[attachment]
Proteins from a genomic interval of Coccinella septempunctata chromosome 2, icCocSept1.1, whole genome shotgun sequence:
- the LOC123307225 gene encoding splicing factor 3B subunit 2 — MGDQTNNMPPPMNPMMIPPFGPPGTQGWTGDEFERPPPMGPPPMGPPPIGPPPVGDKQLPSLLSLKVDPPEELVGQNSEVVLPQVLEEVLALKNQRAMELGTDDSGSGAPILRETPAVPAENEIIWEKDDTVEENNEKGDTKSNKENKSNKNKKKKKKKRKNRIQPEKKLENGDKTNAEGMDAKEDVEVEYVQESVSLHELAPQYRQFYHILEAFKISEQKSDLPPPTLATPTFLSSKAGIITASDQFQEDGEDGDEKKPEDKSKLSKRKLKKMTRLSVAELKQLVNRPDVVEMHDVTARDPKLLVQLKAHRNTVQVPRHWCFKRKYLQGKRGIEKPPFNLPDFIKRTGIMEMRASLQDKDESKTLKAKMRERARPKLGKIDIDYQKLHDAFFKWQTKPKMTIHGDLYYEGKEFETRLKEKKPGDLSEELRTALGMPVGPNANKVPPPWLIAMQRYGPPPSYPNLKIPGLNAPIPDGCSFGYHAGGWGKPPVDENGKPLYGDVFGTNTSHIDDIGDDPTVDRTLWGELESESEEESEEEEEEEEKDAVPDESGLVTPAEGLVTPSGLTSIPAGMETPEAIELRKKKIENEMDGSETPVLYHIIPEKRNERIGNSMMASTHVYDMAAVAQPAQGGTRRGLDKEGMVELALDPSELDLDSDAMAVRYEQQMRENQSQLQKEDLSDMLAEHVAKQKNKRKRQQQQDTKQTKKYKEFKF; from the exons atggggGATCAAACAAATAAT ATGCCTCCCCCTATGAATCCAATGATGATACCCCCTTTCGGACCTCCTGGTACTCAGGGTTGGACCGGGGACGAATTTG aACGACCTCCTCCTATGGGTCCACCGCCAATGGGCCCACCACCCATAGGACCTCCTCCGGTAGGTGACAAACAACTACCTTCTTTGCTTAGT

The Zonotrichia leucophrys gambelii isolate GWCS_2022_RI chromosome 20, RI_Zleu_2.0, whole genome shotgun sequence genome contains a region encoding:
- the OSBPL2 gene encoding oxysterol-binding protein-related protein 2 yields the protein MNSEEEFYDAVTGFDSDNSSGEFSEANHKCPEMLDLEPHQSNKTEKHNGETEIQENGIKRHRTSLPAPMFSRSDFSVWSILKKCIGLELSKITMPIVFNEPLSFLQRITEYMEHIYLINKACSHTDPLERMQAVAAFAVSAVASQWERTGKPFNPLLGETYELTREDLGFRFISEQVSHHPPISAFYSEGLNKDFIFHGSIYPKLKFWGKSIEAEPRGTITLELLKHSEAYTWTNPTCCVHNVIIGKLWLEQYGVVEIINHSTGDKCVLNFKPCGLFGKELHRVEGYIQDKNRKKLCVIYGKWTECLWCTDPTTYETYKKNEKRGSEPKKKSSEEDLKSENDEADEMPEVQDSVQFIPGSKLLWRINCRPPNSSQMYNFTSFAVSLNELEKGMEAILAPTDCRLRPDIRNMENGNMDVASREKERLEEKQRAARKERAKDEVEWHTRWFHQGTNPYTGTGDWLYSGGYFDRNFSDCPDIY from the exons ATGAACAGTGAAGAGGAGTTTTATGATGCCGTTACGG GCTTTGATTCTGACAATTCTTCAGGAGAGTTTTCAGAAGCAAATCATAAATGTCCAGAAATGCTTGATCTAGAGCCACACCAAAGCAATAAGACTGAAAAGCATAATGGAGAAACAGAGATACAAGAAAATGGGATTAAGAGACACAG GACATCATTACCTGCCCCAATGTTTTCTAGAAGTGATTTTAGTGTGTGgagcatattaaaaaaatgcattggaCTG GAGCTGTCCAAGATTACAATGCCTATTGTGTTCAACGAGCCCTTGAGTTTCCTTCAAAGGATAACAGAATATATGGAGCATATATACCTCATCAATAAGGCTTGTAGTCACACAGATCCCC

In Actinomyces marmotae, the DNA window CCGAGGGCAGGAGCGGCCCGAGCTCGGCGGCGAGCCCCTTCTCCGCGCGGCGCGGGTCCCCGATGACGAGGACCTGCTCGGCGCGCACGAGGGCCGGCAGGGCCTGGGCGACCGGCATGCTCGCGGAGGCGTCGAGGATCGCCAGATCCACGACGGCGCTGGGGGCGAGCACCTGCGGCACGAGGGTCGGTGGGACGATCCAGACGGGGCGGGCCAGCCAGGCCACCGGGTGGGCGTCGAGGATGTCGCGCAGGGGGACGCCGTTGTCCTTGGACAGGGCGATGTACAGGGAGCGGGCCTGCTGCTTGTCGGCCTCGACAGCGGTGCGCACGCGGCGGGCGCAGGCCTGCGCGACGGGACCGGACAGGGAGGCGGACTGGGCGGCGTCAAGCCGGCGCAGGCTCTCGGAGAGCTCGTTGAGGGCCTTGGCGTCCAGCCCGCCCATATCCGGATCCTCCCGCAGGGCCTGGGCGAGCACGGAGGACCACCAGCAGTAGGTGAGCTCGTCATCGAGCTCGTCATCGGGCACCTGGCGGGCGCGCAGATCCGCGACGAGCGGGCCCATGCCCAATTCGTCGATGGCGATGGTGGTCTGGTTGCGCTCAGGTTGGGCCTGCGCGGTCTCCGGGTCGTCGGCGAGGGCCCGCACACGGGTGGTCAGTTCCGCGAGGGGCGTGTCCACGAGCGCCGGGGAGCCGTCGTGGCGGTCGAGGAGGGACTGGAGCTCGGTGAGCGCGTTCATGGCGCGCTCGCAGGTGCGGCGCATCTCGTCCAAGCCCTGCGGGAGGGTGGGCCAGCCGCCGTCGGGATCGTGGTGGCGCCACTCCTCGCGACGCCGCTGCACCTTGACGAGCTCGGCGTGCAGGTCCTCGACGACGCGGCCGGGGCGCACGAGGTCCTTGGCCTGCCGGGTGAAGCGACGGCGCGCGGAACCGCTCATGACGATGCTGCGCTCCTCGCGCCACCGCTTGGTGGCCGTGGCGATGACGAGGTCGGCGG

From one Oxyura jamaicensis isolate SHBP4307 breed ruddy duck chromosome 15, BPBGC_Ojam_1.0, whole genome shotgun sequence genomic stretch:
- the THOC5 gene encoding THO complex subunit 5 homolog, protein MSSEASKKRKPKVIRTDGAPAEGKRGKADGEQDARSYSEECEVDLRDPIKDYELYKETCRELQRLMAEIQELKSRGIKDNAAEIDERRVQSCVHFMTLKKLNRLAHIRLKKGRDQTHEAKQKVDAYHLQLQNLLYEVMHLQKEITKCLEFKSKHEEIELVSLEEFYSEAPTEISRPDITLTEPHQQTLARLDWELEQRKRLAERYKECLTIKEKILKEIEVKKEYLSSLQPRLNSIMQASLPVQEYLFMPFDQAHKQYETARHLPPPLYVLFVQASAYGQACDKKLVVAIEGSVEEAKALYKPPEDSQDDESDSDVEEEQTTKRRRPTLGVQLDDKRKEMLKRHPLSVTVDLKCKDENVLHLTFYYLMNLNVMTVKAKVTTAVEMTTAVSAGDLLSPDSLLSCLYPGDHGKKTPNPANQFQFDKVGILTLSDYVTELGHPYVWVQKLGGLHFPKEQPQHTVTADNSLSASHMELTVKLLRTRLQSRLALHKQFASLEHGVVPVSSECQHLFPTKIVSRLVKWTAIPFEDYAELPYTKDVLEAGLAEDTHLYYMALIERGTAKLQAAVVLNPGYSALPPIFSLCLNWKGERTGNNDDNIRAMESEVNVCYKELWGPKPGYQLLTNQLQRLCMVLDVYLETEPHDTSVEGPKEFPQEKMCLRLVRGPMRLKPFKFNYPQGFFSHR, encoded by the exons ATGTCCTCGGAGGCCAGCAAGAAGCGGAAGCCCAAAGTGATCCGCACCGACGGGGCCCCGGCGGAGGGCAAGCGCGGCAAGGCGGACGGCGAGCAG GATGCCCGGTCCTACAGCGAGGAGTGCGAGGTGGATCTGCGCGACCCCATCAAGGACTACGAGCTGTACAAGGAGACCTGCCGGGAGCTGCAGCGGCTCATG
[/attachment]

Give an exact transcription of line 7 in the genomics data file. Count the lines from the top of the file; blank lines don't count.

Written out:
- the THOC5 gene encoding THO complex subunit 5 homolog, protein MSSEASKKRKPKVIRTDGAPAEGKRGKADGEQDARSYSEECEVDLRDPIKDYELYKETCRELQRLMAEIQELKSRGIKDNAAEIDERRVQSCVHFMTLKKLNRLAHIRLKKGRDQTHEAKQKVDAYHLQLQNLLYEVMHLQKEITKCLEFKSKHEEIELVSLEEFYSEAPTEISRPDITLTEPHQQTLARLDWELEQRKRLAERYKECLTIKEKILKEIEVKKEYLSSLQPRLNSIMQASLPVQEYLFMPFDQAHKQYETARHLPPPLYVLFVQASAYGQACDKKLVVAIEGSVEEAKALYKPPEDSQDDESDSDVEEEQTTKRRRPTLGVQLDDKRKEMLKRHPLSVTVDLKCKDENVLHLTFYYLMNLNVMTVKAKVTTAVEMTTAVSAGDLLSPDSLLSCLYPGDHGKKTPNPANQFQFDKVGILTLSDYVTELGHPYVWVQKLGGLHFPKEQPQHTVTADNSLSASHMELTVKLLRTRLQSRLALHKQFASLEHGVVPVSSECQHLFPTKIVSRLVKWTAIPFEDYAELPYTKDVLEAGLAEDTHLYYMALIERGTAKLQAAVVLNPGYSALPPIFSLCLNWKGERTGNNDDNIRAMESEVNVCYKELWGPKPGYQLLTNQLQRLCMVLDVYLETEPHDTSVEGPKEFPQEKMCLRLVRGPMRLKPFKFNYPQGFFSHR, encoded by the exons ATGTCCTCGGAGGCCAGCAAGAAGCGGAAGCCCAAAGTGATCCGCACCGACGGGGCCCCGGCGGAGGGCAAGCGCGGCAAGGCGGACGGCGAGCAG GATGCCCGGTCCTACAGCGAGGAGTGCGAGGTGGATCTGCGCGACCCCATCAAGGACTACGAGCTGTACAAGGAGACCTGCCGGGAGCTGCAGCGGCTCATG